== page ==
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The controversial New Freedom Commission on Mental Health was established by U.S. President George W. Bush in April 2002 to conduct a comprehensive study of the U.S. mental health service delivery system and make recommendations based on its findings. The commission has been touted as part of his commitment to eliminate inequality for Americans with disabilities.

The President directed the Commission to identify policies that could be implemented by Federal, State and local governments to maximize the utility of existing resources, improve coordination of treatments and services, and promote successful community integration for adults with a serious mental illness and children with a serious emotional disturbance.[1] The commission, using the Texas Medication Algorithm Project (TMAP) as a blueprint, subsequently recommended screening of American adults for possible mental illnesses, and children for emotional disturbances, thereby identifying those with suspected disabilities who could then be provided with support services and state-of-the-art treatment, often in the form of newer psychoactive drugs that entered the market in recent years.

A broad-based coalition of mental health consumers, families, providers, and adovcates has supported the Commission process and recommendations, using the Commission's findings as a launching point for recommending widespread reform of the nation's mental health system.

Opponents of the plan have questioned the motives of the commission, largely from a civil liberties perspective, asserting the intitiative campaign is little more than a thinly veiled proxy for the pharmaceutical industry, which, in its pursuit of profits, is too eager to foster psychotropic medication interventions. Some opponents contend that its objectives are to foster chemical behavior control of American citizens. However, no commission recommendations specifically call for increased drug use and the commission did call for closer scrutiny of psychiatric drug treatment, months before the Food and Drug Administration (FDA) started taking these steps in the wake of reports of increased rates of suicide, especially during the first months of drug use.[2]

Commission reports[edit | edit source]

On July 22, 2003, the President's commission returned a report containing nineteen formal recommendations, organized under six proposed national goals for mental health. The report of the commission was viewed favorably by most major consumer, provider and other mental health interest groups. Much of the support for the program has centered on the commission's emphasis on recovery from mental illness, its call for consumer and family-centered care, and its recommendation that states develop a more comprehensive approach to mental health.

The commission reported that "despite their prevalence, mental disorders often go undiagnosed," so it recommended comprehensive mental health screening for "consumers of all ages," including preschool children, because "each year, young children are expelled from preschools and childcare facilities for severely disruptive behaviors and emotional disorders."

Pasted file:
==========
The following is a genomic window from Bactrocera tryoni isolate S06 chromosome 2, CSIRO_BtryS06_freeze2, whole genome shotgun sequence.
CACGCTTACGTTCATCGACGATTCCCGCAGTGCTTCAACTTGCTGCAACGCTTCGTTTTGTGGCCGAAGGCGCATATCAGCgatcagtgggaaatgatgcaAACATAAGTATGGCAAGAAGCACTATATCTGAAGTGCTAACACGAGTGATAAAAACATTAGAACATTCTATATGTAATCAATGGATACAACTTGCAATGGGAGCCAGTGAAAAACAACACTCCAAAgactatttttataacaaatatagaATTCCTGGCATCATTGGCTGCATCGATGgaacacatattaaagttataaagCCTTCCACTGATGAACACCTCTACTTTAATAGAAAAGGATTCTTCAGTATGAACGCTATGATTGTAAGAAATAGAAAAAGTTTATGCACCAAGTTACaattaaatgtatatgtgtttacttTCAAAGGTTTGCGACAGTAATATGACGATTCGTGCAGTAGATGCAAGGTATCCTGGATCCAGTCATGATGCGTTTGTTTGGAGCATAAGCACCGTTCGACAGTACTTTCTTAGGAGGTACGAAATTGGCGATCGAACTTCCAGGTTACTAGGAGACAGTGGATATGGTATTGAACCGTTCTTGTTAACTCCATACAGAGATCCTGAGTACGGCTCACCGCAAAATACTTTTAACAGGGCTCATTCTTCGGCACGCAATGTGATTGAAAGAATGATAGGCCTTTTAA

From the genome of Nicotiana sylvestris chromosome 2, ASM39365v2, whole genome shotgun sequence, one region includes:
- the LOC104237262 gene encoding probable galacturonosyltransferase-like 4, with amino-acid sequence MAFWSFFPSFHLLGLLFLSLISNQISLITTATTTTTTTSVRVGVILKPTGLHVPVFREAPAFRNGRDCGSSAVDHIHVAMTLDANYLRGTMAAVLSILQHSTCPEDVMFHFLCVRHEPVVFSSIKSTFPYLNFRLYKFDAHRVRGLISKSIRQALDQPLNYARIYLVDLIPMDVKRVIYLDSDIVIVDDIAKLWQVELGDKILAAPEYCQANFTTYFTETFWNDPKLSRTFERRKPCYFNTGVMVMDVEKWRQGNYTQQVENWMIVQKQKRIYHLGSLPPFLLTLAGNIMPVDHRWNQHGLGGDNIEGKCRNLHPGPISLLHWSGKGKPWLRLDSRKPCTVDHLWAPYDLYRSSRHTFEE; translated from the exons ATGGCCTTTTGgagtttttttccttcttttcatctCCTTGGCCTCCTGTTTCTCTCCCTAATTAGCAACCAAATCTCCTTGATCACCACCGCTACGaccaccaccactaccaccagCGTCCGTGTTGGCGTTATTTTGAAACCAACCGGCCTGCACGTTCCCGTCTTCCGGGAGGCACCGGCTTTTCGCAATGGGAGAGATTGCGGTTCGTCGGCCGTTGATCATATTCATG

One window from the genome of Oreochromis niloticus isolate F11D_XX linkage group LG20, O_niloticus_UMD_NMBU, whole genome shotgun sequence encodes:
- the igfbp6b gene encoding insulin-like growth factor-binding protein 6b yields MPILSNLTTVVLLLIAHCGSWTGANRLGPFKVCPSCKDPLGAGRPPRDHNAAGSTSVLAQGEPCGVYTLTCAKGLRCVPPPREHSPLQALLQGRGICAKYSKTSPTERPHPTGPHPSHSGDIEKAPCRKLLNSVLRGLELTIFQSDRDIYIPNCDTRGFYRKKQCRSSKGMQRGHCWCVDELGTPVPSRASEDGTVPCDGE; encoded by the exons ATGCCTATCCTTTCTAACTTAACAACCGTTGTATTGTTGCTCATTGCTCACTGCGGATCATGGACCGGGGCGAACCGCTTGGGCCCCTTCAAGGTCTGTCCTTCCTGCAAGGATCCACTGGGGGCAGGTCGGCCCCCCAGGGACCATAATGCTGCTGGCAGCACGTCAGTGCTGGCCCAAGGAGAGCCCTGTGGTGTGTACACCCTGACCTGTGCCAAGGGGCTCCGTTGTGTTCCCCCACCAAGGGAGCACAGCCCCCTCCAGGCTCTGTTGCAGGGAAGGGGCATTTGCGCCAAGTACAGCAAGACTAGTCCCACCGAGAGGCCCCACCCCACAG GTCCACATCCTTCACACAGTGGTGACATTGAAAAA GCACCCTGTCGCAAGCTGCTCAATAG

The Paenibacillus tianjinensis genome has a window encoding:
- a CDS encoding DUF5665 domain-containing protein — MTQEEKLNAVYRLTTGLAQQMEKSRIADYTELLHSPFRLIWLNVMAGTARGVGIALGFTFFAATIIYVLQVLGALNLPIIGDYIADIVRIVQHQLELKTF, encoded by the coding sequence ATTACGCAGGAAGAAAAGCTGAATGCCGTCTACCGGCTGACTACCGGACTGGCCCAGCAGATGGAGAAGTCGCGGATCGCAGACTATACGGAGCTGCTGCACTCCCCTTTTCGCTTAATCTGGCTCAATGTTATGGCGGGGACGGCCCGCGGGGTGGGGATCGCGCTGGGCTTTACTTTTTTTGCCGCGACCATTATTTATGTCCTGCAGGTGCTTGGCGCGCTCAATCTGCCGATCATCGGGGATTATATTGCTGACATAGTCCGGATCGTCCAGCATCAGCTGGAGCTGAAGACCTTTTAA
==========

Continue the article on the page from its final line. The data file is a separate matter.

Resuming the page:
According to the Congressional Research Service, the commission did not specifically recommend a nationwide screening program for mental illness, although it did discuss the need to identify mental illness in certain settings (juvenile detention facilities, foster care) where research has shown that very high proportions of youth have these disorders. The commission also recommended deeper study of the safety and effectiveness of medication use, especially among children.

Opposition brewing[edit | edit source]

Opponents of the plan see little in the way of potential benefits from the plan, except increased profits for pharmaceutical companies, and have concerns about the potential for unnecessarily causing neurological damage and contributing to increased substance abuse and drug dependence. Critics are also concerned by what they see as the pharmaceutical industry's use of front organizations[3] and the compromise of scientific integrity under color of authority,[4] look askance at the irony of the commission's 'freedom' descriptor, contending the commission is yet another example of the excesses of drug industry marketing,[5] [6] and that the effects of its recommendations will simply foster drug use rather than the prevention of mental illness and use of alternative treatment modalities.

A coalition of over 100 advocacy organizations, united under the banner of MindFreedom International in representing the psychiatric survivors movement, has been galvanized by their strong opposition to the New Freedom Commission. Using celebrity to advance their opposition, the MindFreedom coalition has again enlisted the support of long time member and Gesundheit Institute founder [Patch Adams], a medical doctor made famous by the movie that bears his name. Since 1992, Adams has supported MindFreedom campaigns, and in August, 2004, he kicked off the campaign against the New Freedom Commission by volunteering to screen President Bush himself. "He needs a lot of help. I'll see him for free," said Adams.